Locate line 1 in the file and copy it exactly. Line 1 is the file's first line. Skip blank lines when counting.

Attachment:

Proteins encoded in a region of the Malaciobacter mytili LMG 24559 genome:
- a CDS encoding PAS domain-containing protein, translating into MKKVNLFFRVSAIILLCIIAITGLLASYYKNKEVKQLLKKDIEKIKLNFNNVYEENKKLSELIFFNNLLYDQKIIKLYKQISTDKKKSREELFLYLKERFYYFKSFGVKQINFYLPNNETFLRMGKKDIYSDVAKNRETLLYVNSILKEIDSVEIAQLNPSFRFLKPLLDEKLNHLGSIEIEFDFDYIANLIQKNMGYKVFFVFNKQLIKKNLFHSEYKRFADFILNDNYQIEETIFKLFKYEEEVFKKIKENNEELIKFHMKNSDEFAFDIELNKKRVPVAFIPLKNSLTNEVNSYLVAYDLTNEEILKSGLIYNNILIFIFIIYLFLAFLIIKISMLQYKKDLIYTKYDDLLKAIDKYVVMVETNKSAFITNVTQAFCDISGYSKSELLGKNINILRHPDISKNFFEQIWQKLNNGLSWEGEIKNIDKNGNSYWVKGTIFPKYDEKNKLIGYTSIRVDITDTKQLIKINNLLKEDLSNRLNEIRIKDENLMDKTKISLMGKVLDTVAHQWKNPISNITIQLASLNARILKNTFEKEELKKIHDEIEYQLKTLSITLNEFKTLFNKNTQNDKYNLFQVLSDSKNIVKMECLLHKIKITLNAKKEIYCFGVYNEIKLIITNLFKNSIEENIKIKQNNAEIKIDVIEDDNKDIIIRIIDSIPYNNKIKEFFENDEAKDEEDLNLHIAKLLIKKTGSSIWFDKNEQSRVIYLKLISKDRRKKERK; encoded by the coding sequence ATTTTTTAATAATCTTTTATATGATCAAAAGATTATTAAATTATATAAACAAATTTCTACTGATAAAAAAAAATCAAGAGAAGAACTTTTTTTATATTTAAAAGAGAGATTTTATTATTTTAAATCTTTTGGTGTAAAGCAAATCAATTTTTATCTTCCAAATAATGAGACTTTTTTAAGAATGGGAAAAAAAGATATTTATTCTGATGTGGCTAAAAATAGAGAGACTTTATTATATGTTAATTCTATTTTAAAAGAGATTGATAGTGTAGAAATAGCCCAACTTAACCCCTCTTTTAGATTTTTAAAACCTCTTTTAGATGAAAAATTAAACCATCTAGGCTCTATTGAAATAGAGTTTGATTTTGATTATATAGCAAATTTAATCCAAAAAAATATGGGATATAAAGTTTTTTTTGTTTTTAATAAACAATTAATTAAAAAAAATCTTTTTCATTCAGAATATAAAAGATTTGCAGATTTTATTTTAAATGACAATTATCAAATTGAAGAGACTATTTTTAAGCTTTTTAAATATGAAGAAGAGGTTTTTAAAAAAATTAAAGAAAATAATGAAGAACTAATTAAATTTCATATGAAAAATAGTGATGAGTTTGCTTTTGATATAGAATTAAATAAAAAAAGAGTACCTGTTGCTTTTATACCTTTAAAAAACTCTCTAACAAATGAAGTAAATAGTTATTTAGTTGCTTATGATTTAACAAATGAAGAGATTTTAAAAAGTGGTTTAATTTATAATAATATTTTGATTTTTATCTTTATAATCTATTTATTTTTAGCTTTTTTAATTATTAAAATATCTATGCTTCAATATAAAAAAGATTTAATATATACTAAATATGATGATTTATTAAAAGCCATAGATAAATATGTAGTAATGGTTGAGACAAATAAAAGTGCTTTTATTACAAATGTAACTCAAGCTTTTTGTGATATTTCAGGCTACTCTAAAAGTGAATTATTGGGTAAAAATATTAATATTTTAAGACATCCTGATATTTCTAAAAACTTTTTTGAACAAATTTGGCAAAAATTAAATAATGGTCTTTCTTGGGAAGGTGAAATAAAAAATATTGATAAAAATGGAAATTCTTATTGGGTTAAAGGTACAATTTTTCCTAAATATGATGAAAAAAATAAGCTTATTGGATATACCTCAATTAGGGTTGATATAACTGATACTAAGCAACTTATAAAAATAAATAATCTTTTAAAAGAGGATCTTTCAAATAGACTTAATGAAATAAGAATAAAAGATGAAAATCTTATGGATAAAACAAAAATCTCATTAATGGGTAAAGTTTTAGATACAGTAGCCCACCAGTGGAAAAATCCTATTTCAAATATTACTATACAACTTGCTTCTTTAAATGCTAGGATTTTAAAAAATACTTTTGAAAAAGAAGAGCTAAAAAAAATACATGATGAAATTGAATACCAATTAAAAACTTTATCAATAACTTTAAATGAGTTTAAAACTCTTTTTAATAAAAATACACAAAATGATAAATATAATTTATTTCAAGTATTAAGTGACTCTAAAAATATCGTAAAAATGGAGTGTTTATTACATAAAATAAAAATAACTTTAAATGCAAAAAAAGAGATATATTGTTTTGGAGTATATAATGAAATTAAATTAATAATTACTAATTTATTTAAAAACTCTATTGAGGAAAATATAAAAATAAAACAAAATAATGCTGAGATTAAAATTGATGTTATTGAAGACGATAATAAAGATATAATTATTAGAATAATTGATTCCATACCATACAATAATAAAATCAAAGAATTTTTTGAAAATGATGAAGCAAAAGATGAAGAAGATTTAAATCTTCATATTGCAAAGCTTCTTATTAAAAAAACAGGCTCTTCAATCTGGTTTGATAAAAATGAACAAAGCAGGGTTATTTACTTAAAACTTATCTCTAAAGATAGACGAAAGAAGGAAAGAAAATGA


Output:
Proteins encoded in a region of the Malaciobacter mytili LMG 24559 genome: